Wilson aiming for HK breakthrough
Oliver Wilson is hoping to put his best foot forward at this week's UBS Hong Kong Open as the Englishman continues his search for a long-awaited breakthrough victory.
Sporting what can only be described as an unusual pair of golf shoes, which Wilson insists are all part of the modern biomechanical approach to the game, the 30-year-old made the best of missing the cut in Singapore at the weekend with an extended putting session at the Hong Kong Golf Club yesterday.
And with success with the flat stick key to a low round on the grainy and notoriously tough-to-read Fanling greens, Wilson hopes the hard work will ensure his hit-or-miss love affair with the Composite Course lands on the right side this week after missing the cut last year, having seen another chance for a maiden victory slip through his hands in 2008.
'I have missed a couple of cuts in Hong Kong, but I have got a pretty good record and I have been in contention,' said Wilson, while standing on the practice putting green at Fanling wearing his toed slipper-like footwear. 'It has either been missed cut or in contention. Even if I haven't finished right, I have been in there on the Sunday.'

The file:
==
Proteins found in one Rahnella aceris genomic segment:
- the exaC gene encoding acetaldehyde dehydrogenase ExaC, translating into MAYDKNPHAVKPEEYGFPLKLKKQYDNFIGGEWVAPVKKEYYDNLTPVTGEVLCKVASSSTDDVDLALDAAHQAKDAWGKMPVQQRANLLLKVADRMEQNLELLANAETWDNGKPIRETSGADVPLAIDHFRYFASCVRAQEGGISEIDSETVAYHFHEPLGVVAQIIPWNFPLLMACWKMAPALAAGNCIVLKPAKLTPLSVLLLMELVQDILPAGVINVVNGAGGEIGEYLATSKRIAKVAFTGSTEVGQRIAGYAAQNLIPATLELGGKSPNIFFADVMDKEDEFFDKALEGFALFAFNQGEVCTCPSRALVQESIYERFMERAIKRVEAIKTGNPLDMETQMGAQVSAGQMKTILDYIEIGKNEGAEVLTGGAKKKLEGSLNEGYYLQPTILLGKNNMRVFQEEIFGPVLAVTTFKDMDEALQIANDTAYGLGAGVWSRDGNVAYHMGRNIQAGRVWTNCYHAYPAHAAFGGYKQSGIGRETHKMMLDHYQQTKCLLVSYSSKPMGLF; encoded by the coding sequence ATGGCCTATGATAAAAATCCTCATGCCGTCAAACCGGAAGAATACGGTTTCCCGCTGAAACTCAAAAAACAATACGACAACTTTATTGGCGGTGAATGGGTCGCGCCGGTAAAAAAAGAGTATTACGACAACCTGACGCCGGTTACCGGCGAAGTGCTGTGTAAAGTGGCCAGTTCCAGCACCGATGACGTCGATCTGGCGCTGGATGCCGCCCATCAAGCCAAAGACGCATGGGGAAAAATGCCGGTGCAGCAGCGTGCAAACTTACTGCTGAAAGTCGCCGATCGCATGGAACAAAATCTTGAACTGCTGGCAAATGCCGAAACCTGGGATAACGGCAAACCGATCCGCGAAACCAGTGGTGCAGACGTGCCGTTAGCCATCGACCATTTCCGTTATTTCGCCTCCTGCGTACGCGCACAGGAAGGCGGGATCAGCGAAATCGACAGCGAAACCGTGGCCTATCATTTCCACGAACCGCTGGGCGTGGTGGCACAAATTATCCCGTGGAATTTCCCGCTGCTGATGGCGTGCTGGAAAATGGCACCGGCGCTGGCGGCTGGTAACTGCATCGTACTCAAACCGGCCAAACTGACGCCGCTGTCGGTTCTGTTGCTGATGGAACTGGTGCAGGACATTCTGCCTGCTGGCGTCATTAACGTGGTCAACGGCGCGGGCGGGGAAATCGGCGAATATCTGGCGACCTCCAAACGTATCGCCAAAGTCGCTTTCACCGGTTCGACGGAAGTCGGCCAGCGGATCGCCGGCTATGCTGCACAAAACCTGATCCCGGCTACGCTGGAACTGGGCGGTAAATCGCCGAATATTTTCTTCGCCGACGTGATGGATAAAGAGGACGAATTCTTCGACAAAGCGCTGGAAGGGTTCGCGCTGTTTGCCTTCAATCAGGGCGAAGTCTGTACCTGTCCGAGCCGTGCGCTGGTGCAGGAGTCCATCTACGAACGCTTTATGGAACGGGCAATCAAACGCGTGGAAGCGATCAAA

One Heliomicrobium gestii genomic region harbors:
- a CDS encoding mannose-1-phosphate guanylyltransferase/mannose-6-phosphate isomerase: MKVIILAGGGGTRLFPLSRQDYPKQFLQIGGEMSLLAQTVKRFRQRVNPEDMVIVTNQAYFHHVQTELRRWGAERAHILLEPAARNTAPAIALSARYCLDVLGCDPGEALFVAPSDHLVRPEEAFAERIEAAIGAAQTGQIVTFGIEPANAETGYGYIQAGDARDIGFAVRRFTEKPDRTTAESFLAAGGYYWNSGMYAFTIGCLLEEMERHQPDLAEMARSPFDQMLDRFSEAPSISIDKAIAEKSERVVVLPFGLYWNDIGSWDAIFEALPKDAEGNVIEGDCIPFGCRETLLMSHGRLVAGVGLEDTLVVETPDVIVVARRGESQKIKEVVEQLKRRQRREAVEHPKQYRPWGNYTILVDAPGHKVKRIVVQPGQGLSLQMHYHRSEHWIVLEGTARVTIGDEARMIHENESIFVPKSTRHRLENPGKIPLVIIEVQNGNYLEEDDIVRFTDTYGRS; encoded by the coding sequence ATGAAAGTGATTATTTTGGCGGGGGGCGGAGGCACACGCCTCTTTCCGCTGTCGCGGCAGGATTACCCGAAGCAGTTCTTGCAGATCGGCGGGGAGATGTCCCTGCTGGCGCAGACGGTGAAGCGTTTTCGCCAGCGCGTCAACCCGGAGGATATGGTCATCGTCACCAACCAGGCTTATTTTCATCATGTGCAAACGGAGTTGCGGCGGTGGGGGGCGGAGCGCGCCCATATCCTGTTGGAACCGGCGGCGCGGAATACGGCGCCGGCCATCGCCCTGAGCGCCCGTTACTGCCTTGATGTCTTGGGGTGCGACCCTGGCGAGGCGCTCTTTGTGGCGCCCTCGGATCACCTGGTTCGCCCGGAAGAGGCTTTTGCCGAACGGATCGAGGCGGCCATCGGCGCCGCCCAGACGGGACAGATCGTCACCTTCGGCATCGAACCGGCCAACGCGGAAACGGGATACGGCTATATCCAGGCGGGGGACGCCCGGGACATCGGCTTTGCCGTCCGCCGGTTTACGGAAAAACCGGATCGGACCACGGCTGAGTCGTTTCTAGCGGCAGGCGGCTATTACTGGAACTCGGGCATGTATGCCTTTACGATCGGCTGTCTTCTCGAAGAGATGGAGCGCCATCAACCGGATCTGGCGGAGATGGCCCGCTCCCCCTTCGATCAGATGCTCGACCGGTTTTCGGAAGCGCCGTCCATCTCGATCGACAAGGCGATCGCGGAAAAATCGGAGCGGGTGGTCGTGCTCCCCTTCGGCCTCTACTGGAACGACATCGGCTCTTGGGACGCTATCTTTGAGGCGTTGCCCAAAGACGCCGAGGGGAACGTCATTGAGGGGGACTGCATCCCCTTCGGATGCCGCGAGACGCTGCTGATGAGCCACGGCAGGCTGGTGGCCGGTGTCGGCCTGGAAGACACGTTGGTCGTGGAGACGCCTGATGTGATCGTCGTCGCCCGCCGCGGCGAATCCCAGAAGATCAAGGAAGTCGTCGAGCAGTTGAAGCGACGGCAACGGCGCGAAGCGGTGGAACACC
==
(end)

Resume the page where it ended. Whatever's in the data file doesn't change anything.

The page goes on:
Wilson, who is still chasing a maiden victory with nine second-place finishes including four play-off defeats, eventually finished tied for sixth in 2008, as the memorable play-off involving Rory McIlroy and eventual winner Lin Wen-tang grabbed the headlines. 'I feel pretty good at this course. I know what I need to do and I know how to play tee to green, it is just whether you can hole the putts,' Wilson said.
'I have a lot of good memories and, fingers crossed, I can be in contention on Sunday. I need a big finish with this week and next week in Dubai being my last two events of the year so I have to step it up.'
Despite feeling a little bit down about his recent results, Wilson does boast two top-10 finishes in Switzerland and Portugal from his last six starts. 'I am feeling good. I have been really frustrated with the greens this year so I am putting in practice to try to improve my green reading of the grain. It is something I have never been brilliant at, but I have got to get much better,' the world's number 81 said.
'I struggled in Singapore but I have done some good work and hopefully as the week goes on I get a bit more confidence and I start holing some putts. Overall, the game is actually in good shape which is why it has been frustrating not getting very good results.'
Former Open champion Paul Lawrie also missed the cut in Singapore and has some unfinished business in Hong Kong after the Scot's challenge last year was ended by a back injury without a ball being struck. 'I have always put Hong Kong in my schedule as a course I like, even though I have never done that well here,' said the 1999 Open winner, who was delighted to accept a sponsors' invitation this week. 'I have been playing lovely, but putting terribly. We only play with grain two or three weeks a year so I spent six hours on the putting green on Sunday.'